Agapanthus is a great flowering plant native to South Africa. The plant’s South African origins mean that it is well-adapted to surviving in dry and poor soil conditions, making it perfect for the increasingly warmer and drier UK summers. The plant typically grows relatively high, up to 1.5m and features long, strap-like leaves that create a lush, green backdrop for the stunning flowers. This makes them perfect for the back of borders too where you can place shorter plants in front. The flowers of Agapanthus are stunning and bloom in large, spherical clusters called umbels, which can contain up to 100 individual flowers. The flowering season usually lasts from mid-summer to early autumn, providing a long-lasting burst of colour too. Flowers come in various shades of blue, from pale pastels to deep, vibrant hues. Pollinators absolutely love them too!

Hardy Geraniums

Hardy geraniums are lovely looking drought-tolerant plants native to various regions, including Europe, Asia, and North America. They have lobed, green leaves that create a beautiful backdrop for their delicate flowers. The flowers themselves are undoubtedly one of the main reasons for their popularity among UK gardeners. They bloom in a variety of shapes, from simple saucer-shaped flowers to more intricate double forms. The flowering season usually extends from late spring to early autumn, providing a long-lasting display of colour in the garden. Once established, watering requirements are low. One thing to note, to keep Geraniums flowering and encourage new growth, they will need to be cut back.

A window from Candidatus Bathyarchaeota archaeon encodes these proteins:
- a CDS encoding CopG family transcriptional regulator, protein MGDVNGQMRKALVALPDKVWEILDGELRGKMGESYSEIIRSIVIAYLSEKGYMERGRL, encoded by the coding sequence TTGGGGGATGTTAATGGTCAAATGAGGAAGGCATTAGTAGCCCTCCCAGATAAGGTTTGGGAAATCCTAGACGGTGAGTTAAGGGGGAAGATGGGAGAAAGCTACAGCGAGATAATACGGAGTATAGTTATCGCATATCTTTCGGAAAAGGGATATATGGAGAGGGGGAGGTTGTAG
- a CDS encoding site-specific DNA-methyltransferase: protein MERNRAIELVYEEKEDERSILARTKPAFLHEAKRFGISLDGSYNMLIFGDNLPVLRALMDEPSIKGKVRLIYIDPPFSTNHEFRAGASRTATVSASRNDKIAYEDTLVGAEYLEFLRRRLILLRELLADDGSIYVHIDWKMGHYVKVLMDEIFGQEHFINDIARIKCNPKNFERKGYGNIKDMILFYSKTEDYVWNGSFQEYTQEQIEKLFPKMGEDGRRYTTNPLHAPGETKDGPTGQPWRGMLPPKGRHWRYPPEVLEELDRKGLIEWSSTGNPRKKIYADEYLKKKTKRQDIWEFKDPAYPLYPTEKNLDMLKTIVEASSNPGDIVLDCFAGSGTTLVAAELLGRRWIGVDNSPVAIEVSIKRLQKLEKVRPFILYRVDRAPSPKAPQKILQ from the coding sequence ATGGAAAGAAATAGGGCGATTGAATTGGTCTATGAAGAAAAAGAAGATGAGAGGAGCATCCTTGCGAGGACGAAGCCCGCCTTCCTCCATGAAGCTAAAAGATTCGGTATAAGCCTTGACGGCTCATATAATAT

Rosemary is an evergreen shrub that adds fantastic colour and texture to any garden. It’s also incredibly low-maintenance, requiring little more than occasional watering during dry spells. Rosemary prefers full sun and well-drained soil; if you’re planting in containers, make sure they have ample drainage holes. Rosemary is wonderfully fragrant and blooms from late spring through early summer, producing wonderful small blue flowers that attract bees and other pollinators. Being a popular herb, another added bonus is you’ll be able to pick it now and again for culinary uses.


Achillea is another great drought-tolerant option with a good flowering season from early summer to early autumn. They are well adapted to low moisture levels and drier soils. Their flowers come in a wide range of colours, including white, yellow, pink, red, and orange. They bloom in dense, flat-topped clusters, which can span up to 15 cm across making them quite visually striking in the garden.


Heuchera, also known as coral bells, is an attractive and versatile plant with stunning foliage, delicate flowers, and drought tolerance. It is an excellent choice for gardens facing increasingly warmer and drier summers in the south of the UK, as they really dislike wet, heavy or very dry soil conditions, as well as deep shade. One of the main reasons for Heuchera’s popularity is its striking foliage, which comes in a wide range of colours, including green, bronze, purple, silver, and even near-black shades. In addition to its foliage, Heuchera also produces delicate, bell-shaped flowers that bloom on slender, upright stems. The flowering season usually extends from late spring to early summer, providing a subtle yet charming display of colour in the garden.

Adapting our Gardens to Changing UK Summers

By incorporating different types of drought tolerant plants as well as our other favourites in our gardens, we can keep them interesting and enjoyable places to sit and gather, while still doing our part for local biodiversity. With the drought-tolerant plants highlighted above, it also means you can still have an attractive, active garden during a hosepipe ban, without fear of losing too many to the stress of persistent sun and heat. As you can see, drought-resistant plants and shrubs are amongst some of the most colourful and attractive garden plants. With so many to choose from, why not incorporate some into your garden this summer? https://bit.ly/3Nb6c62